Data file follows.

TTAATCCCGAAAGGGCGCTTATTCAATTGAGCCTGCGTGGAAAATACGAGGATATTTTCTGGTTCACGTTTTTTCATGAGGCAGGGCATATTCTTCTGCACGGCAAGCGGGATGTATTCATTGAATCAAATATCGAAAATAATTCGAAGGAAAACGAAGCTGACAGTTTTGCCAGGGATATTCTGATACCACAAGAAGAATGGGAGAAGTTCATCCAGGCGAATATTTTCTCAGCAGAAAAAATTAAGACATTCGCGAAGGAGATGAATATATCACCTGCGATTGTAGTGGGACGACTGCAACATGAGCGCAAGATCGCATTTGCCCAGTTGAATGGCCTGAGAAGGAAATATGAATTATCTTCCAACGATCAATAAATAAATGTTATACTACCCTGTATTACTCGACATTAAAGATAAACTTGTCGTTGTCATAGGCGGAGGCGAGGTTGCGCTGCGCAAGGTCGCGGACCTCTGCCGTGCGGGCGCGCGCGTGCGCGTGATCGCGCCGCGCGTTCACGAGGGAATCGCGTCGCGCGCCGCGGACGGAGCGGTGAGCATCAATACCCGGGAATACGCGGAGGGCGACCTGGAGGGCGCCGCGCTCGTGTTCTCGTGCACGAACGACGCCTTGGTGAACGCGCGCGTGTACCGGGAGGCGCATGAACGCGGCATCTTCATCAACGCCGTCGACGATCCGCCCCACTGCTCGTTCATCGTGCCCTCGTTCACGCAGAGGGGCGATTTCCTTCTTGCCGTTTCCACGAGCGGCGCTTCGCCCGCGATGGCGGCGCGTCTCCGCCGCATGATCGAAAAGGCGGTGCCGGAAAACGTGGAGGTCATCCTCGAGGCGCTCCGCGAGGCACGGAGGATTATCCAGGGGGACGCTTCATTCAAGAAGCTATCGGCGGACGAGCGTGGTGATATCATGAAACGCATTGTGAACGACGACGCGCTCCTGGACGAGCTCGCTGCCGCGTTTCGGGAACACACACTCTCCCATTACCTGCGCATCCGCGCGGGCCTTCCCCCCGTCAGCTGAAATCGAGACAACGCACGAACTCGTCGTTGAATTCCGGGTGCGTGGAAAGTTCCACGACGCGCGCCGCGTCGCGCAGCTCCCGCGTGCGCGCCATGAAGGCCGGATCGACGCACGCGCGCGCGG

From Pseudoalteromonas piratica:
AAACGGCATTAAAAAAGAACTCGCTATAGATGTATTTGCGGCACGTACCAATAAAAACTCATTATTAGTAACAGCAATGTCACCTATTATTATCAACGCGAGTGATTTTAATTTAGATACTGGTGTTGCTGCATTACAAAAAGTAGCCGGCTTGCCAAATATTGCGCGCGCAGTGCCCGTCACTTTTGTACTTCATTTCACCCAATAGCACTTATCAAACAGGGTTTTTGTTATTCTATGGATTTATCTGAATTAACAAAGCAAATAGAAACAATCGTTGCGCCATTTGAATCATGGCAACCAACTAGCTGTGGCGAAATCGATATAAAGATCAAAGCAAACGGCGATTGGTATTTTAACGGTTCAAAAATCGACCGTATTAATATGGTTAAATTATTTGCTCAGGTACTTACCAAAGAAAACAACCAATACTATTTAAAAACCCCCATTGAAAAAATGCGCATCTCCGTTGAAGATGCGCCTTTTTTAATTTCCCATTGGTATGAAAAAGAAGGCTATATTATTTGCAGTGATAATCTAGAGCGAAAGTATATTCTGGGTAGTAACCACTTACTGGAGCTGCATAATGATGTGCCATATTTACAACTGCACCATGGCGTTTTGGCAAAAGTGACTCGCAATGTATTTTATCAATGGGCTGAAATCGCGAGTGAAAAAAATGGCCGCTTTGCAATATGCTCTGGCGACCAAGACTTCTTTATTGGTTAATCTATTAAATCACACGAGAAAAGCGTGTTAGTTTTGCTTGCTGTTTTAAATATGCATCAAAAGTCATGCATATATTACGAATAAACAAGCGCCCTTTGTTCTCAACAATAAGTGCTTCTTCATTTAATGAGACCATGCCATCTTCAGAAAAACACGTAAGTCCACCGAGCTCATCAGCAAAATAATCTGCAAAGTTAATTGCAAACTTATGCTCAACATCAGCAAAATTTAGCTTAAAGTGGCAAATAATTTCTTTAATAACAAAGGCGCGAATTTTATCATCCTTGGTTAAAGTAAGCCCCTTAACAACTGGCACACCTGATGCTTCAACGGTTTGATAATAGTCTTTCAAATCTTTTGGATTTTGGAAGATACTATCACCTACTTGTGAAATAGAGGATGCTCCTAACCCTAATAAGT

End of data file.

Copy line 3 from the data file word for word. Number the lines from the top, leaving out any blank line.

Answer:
AAACGGCATTAAAAAAGAACTCGCTATAGATGTATTTGCGGCACGTACCAATAAAAACTCATTATTAGTAACAGCAATGTCACCTATTATTATCAACGCGAGTGATTTTAATTTAGATACTGGTGTTGCTGCATTACAAAAAGTAGCCGGCTTGCCAAATATTGCGCGCGCAGTGCCCGTCACTTTTGTACTTCATTTCACCCAATAGCACTTATCAAACAGGGTTTTTGTTATTCTATGGATTTATCTGAATTAACAAAGCAAATAGAAACAATCGTTGCGCCATTTGAATCATGGCAACCAACTAGCTGTGGCGAAATCGATATAAAGATCAAAGCAAACGGCGATTGGTATTTTAACGGTTCAAAAATCGACCGTATTAATATGGTTAAATTATTTGCTCAGGTACTTACCAAAGAAAACAACCAATACTATTTAAAAACCCCCATTGAAAAAATGCGCATCTCCGTTGAAGATGCGCCTTTTTTAATTTCCCATTGGTATGAAAAAGAAGGCTATATTATTTGCAGTGATAATCTAGAGCGAAAGTATATTCTGGGTAGTAACCACTTACTGGAGCTGCATAATGATGTGCCATATTTACAACTGCACCATGGCGTTTTGGCAAAAGTGACTCGCAATGTATTTTATCAATGGGCTGAAATCGCGAGTGAAAAAAATGGCCGCTTTGCAATATGCTCTGGCGACCAAGACTTCTTTATTGGTTAATCTATTAAATCACACGAGAAAAGCGTGTTAGTTTTGCTTGCTGTTTTAAATATGCATCAAAAGTCATGCATATATTACGAATAAACAAGCGCCCTTTGTTCTCAACAATAAGTGCTTCTTCATTTAATGAGACCATGCCATCTTCAGAAAAACACGTAAGTCCACCGAGCTCATCAGCAAAATAATCTGCAAAGTTAATTGCAAACTTATGCTCAACATCAGCAAAATTTAGCTTAAAGTGGCAAATAATTTCTTTAATAACAAAGGCGCGAATTTTATCATCCTTGGTTAAAGTAAGCCCCTTAACAACTGGCACACCTGATGCTTCAACGGTTTGATAATAGTCTTTCAAATCTTTTGGATTTTGGAAGATACTATCACCTACTTGTGAAATAGAGGATGCTCCTAACCCTAATAAGT